Dissecting weed adaptation: fitness and trait correlations in herbicide resistant Alopecurus myosuroides

A - Papers appearing in refereed journals

Comont, D., Macgregor, D., Crook, L., Hull, R. I., Nguyen, L., Freckleton, R. P., Childs, D. Z. and Neve, P. 2022. Dissecting weed adaptation: fitness and trait correlations in herbicide resistant Alopecurus myosuroides. Pest Management Science. https://doi.org/10.1002/ps.6930

AuthorsComont, D., Macgregor, D., Crook, L., Hull, R. I., Nguyen, L., Freckleton, R. P., Childs, D. Z. and Neve, P.
Abstract

BACKGROUND: Unravelling the genetic architecture of non-target-site resistance (NTSR) traits in weed populations can inform questions about the inheritance, trade-offs and fitness costs associated with these traits. Classical quantitative genetics approaches allow study of the genetic architecture of polygenic traits even where the genetic basis of adaptation remains unknown. These approaches have the potential to overcome some of the limitations of previous studies into the genetics and fitness of NTSR.

RESULTS: Using a quantitative genetic analysis of 400 pedigreed Alopecurus myosuroides seed families from nine field-collected populations, we found strong heritability for resistance to the ALS and ACCase inhibitors (h2 = 0.731 and 0.938 respectively), and evidence for shared additive genetic variance for resistance to these two different herbicide modes-of-action, rg = 0.34 (survival), 0.38 (biomass). We find no evidence for genetic correlations between life-history traits and herbicide resistance, indicating that resistance to these two modes of action is not associated with large fitness costs in blackgrass. We do, however, demonstrate that phenotypic variation in plant flowering characteristics is heritable: h2 = 0.213 (flower height), 0.529 (flower head number), 0.449 (time to flowering), and 0.372 (time to seed shed), demonstrating the potential for adaptation to other non-chemical management practices (e.g. mowing of flowering heads) now being adopted for blackgrass control.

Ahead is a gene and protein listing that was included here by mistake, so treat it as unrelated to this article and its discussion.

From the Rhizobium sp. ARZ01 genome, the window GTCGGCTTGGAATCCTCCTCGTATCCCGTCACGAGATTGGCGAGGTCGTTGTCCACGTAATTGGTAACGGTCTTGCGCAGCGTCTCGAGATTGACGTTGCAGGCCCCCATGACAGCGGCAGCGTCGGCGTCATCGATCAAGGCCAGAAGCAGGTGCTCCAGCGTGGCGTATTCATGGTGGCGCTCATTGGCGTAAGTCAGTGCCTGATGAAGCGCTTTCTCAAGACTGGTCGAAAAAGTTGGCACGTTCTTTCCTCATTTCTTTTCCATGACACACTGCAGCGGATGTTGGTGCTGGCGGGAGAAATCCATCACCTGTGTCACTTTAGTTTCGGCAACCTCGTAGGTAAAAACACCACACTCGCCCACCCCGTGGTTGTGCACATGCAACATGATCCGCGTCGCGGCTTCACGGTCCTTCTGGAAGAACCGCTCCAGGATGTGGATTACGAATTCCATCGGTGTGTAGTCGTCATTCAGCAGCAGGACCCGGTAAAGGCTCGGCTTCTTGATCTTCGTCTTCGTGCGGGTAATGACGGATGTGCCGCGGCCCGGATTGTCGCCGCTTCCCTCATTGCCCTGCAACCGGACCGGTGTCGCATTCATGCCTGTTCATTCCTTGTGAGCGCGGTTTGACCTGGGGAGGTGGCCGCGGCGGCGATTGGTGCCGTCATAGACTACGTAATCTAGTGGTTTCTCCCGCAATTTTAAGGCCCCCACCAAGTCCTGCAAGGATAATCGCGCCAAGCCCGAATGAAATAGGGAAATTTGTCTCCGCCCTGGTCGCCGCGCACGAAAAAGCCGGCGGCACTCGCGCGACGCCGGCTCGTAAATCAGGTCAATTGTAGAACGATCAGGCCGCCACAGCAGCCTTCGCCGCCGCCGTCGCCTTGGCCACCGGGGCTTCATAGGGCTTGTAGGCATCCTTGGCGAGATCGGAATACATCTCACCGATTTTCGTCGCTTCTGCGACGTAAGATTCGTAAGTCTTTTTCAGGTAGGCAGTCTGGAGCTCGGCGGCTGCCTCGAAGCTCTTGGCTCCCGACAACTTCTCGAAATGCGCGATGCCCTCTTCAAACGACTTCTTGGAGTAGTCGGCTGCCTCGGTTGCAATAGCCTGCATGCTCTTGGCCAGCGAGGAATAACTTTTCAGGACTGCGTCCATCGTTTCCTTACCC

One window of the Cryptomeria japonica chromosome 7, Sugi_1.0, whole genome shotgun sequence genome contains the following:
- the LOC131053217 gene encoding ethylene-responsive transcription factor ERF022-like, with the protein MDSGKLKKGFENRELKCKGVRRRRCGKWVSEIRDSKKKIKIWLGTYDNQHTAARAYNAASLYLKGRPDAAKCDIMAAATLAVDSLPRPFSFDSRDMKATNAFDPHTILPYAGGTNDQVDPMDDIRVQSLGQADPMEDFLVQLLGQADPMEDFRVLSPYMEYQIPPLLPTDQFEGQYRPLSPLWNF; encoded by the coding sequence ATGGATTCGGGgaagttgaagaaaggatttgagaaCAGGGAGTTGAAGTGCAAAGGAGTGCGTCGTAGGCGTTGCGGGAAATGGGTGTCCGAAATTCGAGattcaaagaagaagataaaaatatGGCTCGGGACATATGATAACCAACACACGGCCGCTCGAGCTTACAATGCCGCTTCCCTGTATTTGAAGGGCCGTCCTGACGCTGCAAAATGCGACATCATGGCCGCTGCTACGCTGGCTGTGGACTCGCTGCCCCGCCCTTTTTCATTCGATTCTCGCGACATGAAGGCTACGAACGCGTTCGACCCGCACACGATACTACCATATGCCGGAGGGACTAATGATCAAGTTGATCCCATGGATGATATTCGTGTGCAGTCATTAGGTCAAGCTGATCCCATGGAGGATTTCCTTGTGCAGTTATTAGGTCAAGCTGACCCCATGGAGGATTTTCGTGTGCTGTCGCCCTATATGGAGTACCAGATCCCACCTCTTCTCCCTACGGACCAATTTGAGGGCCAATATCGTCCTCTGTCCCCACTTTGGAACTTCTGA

CONCLUSION: These results highlight that quantitative genetics can provide important insight into the inheritance and genetic architecture of NTSR, and can be used alongside emerging molecular techniques to better understand the evolutionary and fitness landscape of herbicide resistance.

KeywordsQuantitative genetics; Non-target-site; Fitness; Evolutionary potential; Herbicide resistance
Year of Publication2022
JournalPest Management Science
Digital Object Identifier (DOI)https://doi.org/10.1002/ps.6930
Open accessPublished as ‘gold’ (paid) open access
FunderBiotechnology and Biological Sciences Research Council
Agriculture and Horticulture Development Board
Funder project or codeMultiple Herbicide Resistance in Grass Weeds: from Genes to AgroEcosystems
BBSRC Strategic Programme in Smart Crop Protection
Accepted author manuscript
Output statusPublished
Publication dates
Online18 Apr 2022
PublisherWiley
ISSN1526-498X

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